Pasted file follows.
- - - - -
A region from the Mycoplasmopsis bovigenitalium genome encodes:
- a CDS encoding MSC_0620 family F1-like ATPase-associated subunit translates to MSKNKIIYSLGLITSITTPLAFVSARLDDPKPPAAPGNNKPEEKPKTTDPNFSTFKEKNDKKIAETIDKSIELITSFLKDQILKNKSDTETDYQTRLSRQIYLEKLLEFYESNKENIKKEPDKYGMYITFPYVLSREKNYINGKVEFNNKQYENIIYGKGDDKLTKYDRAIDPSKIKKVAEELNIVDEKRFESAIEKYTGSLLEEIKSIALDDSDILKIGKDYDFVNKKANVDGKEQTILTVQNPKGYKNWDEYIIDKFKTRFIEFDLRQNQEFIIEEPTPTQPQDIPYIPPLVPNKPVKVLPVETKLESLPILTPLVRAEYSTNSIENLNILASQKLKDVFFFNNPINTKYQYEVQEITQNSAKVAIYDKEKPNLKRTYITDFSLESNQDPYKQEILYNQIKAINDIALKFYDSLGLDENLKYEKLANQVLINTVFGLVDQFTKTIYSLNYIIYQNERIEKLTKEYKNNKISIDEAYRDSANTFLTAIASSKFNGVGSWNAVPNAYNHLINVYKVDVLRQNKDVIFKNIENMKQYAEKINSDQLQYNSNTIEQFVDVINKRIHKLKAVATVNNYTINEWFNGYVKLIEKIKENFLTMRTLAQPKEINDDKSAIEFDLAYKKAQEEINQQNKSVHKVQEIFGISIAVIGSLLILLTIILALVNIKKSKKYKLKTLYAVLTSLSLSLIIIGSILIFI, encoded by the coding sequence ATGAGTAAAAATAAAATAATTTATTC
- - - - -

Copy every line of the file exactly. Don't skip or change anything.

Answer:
A region from the Mycoplasmopsis bovigenitalium genome encodes:
- a CDS encoding MSC_0620 family F1-like ATPase-associated subunit translates to MSKNKIIYSLGLITSITTPLAFVSARLDDPKPPAAPGNNKPEEKPKTTDPNFSTFKEKNDKKIAETIDKSIELITSFLKDQILKNKSDTETDYQTRLSRQIYLEKLLEFYESNKENIKKEPDKYGMYITFPYVLSREKNYINGKVEFNNKQYENIIYGKGDDKLTKYDRAIDPSKIKKVAEELNIVDEKRFESAIEKYTGSLLEEIKSIALDDSDILKIGKDYDFVNKKANVDGKEQTILTVQNPKGYKNWDEYIIDKFKTRFIEFDLRQNQEFIIEEPTPTQPQDIPYIPPLVPNKPVKVLPVETKLESLPILTPLVRAEYSTNSIENLNILASQKLKDVFFFNNPINTKYQYEVQEITQNSAKVAIYDKEKPNLKRTYITDFSLESNQDPYKQEILYNQIKAINDIALKFYDSLGLDENLKYEKLANQVLINTVFGLVDQFTKTIYSLNYIIYQNERIEKLTKEYKNNKISIDEAYRDSANTFLTAIASSKFNGVGSWNAVPNAYNHLINVYKVDVLRQNKDVIFKNIENMKQYAEKINSDQLQYNSNTIEQFVDVINKRIHKLKAVATVNNYTINEWFNGYVKLIEKIKENFLTMRTLAQPKEINDDKSAIEFDLAYKKAQEEINQQNKSVHKVQEIFGISIAVIGSLLILLTIILALVNIKKSKKYKLKTLYAVLTSLSLSLIIIGSILIFI, encoded by the coding sequence ATGAGTAAAAATAAAATAATTTATTC